Our Morris County readers may have seen the recent mug shot of a local resident who suffered multiple blows to the face by police during an arrest. One might assume such means would only be employed against a suspect facing violent crime charges, perhaps one armed with a firearm or out of control due to substance use. Not so in this case — the suspect was merely wanted on charges related to credit card theft.
A New Jersey woman reportedly told police that her credit card had been used by someone else to buy merchandise online totaling around $170. She told police she thought it was likely an ex-boyfriend, a man in his mid-thirties who was also facing charges of stealing from a home in which he had been doing repairs. Police issued a search warrant and eventually tracked the suspect down to an apartment.
According to police, when they tried to arrest him, he refused to cooperate. Supposedly they struggled, and officers struck two blows to the left side of his face before cuffing him. They also reportedly found a knife in his pocket (not his hand), and there was no word of any injuries to police. The suspect had to be seen at a local hospital for chest pains following the incident.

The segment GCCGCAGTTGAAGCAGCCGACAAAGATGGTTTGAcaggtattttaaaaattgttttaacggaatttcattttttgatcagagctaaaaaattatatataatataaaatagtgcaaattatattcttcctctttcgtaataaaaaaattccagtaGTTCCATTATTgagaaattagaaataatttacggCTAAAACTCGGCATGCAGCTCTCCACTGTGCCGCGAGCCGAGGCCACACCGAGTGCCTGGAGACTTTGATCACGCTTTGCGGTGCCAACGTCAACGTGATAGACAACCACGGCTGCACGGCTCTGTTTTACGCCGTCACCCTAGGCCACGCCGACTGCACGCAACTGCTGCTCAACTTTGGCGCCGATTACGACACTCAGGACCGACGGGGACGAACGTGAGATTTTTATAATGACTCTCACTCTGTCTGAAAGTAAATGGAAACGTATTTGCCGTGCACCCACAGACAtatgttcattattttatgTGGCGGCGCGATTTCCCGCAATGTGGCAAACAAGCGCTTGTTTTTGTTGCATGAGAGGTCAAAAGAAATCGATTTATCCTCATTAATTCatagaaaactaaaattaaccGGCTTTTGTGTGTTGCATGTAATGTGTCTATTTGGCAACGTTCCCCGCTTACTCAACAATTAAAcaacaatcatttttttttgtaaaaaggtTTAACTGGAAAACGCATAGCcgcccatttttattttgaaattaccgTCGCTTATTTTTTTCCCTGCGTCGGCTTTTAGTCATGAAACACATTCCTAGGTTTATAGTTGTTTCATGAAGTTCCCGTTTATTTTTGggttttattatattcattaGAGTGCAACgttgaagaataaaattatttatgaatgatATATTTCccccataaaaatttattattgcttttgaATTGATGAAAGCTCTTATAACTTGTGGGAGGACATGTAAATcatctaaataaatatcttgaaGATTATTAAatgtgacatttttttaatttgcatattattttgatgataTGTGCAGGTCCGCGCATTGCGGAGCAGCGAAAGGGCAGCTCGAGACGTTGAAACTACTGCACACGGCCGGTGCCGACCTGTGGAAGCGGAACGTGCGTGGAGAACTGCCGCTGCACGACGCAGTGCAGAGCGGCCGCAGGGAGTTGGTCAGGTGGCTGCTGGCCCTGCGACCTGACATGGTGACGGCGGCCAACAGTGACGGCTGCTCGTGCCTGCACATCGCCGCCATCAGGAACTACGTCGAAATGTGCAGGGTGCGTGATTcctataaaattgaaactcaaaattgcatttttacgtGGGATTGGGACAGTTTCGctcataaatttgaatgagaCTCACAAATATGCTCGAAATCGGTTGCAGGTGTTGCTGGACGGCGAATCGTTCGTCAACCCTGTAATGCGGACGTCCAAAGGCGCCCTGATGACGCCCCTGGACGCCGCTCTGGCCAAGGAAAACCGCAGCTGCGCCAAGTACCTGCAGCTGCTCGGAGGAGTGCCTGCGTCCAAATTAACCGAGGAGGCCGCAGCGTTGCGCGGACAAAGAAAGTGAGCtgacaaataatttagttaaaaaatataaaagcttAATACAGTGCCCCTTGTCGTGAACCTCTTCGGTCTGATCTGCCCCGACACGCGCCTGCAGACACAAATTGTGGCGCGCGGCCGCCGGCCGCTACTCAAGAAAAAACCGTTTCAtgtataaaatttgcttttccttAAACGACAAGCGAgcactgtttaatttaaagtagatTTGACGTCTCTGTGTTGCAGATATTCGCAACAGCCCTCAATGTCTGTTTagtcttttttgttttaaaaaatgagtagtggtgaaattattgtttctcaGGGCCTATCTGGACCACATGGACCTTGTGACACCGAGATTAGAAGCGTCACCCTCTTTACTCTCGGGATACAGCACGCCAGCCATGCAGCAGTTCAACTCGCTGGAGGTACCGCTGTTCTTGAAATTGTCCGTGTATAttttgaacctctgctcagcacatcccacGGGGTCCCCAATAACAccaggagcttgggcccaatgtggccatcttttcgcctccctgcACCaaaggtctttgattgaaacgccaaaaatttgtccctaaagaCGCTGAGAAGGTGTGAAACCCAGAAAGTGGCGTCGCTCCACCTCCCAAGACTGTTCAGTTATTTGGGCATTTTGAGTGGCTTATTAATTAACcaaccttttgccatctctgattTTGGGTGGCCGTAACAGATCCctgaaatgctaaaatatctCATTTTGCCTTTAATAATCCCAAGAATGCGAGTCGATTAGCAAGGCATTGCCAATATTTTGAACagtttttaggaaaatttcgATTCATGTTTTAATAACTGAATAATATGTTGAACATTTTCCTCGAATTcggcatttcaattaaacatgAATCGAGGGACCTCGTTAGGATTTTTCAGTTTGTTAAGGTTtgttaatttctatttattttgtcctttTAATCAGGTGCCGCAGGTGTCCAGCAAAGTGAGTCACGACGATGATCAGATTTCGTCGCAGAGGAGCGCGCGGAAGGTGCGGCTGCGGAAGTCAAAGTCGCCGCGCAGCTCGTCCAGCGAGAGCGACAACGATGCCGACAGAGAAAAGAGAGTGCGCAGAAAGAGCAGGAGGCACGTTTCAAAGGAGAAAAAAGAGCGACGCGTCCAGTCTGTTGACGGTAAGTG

In time, physical injuries defendants like this suffer at the hands of police during an arrest will likely heal. But the serious consequences of a theft charge conviction can endure and have repercussions far beyond what many would expect. First and second convictions will go on a criminal record, of course, with associated fines and restitution. A third conviction means mandatory imprisonment in New Jersey.
Sometimes facing police in a situation like this can provoke a fight-or-flight reaction. But defendants do better to focus on fighting the charges in court with a legal professional’s help.